Bank Account Garnishment
When debtors continually refuse pleas to pay back what they owe, creditors may resort to bank account garnishment, which allows a collection agency to legally take money from your account to fulfil an outstanding obligation. Loan businesses won’t go to the trouble of garnishing a debtor’s bank account until their mailed notices and phone contacts have failed to resolve the issue.
A creditor must get a judgement to garnish your account, according to the law. To put it another way, the lender must file a lawsuit, which necessitates the use of an attorney to notify both the borrower and the court. An order or writ of garnishment signed by a court official is required before a creditor can begin removing monies from a debtor’s account. Only the Internal Revenue Service (IRS) has the authority to seize funds from bank accounts without a court order.
Garnishing your bank account is not the same as garnishing your wages. A court-ordered wage garnishment entails your employer withholding a portion of your pay and sending it to your creditor. Because the deduction occurs before your paycheck is cashed, your bank is not involved in a wage garnishment. It’s conceivable for creditors to garnish both your pay and your bank account at the same time in exceptional circumstances.
Is it Possible to Have Your Bank Account Garnished Without Notification?
When a garnishment is allowed by the court, the creditor will notify you before contacting your bank to start the garnishment process. The bank, on the other hand, is under no legal responsibility to notify you when funds are withdrawn owing to an account garnishment. If the garnished amount is larger than your available account balance, you may receive an automated overdraft message. Your creditor, not your bank, should be the one to notify you of the garnishment.
After your bank has been alerted, it must comply with the court order before honouring any further transactions you’ve planned. Individuals who receive federal benefits have their last two months’ worth of deposits evaluated to see which ones are exempt, according to federal law. If you feel your bank account is being garnished, inform your bank immediately so that the monies can be properly excused.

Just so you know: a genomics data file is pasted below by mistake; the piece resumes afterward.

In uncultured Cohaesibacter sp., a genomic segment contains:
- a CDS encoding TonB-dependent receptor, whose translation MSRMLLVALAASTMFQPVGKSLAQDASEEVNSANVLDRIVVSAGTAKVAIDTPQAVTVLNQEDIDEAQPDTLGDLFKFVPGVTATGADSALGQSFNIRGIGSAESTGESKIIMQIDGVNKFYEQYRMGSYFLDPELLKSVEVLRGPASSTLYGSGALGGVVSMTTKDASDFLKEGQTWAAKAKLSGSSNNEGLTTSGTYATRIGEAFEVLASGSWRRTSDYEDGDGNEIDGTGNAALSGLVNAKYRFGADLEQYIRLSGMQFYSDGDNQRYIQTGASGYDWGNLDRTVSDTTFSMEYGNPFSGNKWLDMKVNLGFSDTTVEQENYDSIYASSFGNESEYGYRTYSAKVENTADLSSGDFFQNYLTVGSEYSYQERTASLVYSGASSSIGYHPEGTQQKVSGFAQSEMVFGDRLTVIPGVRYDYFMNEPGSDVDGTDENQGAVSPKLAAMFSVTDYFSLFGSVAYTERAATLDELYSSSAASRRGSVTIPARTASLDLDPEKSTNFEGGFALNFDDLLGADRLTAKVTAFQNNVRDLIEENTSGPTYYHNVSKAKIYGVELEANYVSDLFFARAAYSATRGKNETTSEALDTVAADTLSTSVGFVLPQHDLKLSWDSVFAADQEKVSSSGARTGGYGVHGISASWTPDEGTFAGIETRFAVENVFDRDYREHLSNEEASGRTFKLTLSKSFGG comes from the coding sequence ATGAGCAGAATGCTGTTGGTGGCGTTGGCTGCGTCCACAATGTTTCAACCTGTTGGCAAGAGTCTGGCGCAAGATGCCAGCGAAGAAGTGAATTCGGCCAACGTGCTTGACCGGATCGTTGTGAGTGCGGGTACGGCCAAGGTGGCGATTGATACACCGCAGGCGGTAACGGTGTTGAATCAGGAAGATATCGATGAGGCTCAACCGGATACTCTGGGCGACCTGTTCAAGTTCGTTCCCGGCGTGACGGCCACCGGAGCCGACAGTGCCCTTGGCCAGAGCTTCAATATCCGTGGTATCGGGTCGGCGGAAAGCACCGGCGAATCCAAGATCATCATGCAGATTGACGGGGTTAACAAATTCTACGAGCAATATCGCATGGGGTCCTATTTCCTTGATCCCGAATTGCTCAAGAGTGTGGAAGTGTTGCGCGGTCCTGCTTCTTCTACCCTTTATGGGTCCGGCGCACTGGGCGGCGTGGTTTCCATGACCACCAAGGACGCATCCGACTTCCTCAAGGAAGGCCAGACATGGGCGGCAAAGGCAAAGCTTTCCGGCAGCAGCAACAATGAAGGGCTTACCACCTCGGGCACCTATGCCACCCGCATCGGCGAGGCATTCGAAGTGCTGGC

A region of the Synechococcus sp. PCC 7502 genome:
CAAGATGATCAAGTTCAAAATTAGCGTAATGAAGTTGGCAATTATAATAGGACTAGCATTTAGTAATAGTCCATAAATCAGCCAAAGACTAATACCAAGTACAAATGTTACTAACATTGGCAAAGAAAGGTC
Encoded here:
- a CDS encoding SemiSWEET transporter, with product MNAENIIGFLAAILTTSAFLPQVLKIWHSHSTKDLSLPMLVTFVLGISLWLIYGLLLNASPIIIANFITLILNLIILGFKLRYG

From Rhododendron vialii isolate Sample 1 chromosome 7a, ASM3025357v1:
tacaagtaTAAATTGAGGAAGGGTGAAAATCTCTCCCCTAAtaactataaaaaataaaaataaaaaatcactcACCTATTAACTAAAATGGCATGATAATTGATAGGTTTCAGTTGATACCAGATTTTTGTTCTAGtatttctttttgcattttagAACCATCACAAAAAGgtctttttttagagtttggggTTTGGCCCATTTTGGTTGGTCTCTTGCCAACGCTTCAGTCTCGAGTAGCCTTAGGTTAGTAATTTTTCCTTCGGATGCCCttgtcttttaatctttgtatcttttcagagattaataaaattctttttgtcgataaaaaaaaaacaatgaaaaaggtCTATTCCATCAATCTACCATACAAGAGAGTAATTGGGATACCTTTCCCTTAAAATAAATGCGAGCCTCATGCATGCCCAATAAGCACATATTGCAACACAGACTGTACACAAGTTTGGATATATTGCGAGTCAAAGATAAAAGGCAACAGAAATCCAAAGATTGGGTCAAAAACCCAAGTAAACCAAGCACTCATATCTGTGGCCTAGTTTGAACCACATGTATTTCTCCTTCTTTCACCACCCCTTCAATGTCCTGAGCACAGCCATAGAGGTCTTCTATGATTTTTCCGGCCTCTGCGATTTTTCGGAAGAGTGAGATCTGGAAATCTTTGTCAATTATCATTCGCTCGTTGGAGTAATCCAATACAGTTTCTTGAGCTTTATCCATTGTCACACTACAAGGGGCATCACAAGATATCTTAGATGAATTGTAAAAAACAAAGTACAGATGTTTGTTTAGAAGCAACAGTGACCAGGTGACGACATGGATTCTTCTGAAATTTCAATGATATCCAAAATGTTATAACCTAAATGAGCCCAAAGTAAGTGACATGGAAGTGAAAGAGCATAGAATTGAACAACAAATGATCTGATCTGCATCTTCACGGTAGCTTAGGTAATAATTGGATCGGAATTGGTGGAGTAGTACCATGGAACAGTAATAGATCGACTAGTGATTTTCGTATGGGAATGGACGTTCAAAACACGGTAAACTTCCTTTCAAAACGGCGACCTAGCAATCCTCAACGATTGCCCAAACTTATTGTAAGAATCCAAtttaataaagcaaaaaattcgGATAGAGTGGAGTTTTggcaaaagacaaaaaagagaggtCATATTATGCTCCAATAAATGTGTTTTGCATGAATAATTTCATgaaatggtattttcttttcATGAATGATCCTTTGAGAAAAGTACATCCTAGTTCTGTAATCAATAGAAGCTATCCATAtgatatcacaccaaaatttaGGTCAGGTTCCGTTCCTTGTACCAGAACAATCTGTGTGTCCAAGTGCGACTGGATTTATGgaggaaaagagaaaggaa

When Your Account Is Garnished, What Happens Next?
Money that isn’t protected from garnishment will be blocked and seized when a creditor garnishes your checking account. If the creditor tries to withdraw more money than you have, some institutions may charge ou pas fund (NSF) fees. Even if you have overdrafts, the bank may be required by law to complete the transaction until the garnishment is completed. Some banks will additionally charge a separate garnishment fee.
Account garnishment may or may not result in the loss of your full amount, depending on where you live. Bank garnishment regulations vary by jurisdiction, but most states impose a garnishment cap based on a percentage of your disposable income. This guarantees that debtors have enough money to cover their basic needs. Certain sorts of earnings are particularly exempt from garnishment. Direct payments of federal benefits, such as Social Security, are, for example, safeguarded to some extent in every state.
What Should You Do If Your Account Has Been Garnished?
You might try to call the collection agency and discuss alternate payment arrangements to get the garnishment protection account. You might be able to cut your interest payments, reduce your debt, or make partial payments for a period. If you contact your creditor before a judgement is entered, you will have more negotiation leverage. It’s in your best interest to avoid having your account garnished in the first place.
In circumstances where the garnishment was imposed in error, inadequately executed, or poses a substantial financial threat to you, you can appeal the judgement. If you decide to contest the garnishment, you should get legal advice and move immediately because you may only have five business days to do so. If you can’t afford an attorney, look for legal assistance clinics that provide free or low-cost services.
A garnishment can be stopped by filing for bankruptcy, but this should only be used as a last resort. When you file for bankruptcy, an injunction prevents most creditors from phoning, sending letters, or initiating lawsuits or garnishments against you. The creditor who filed the lawsuit against you can ask the court to release the injunction, but only in extremely limited circumstances; this does not indicate that your obligation will be discharged. Even if you file for bankruptcy, you may still owe money.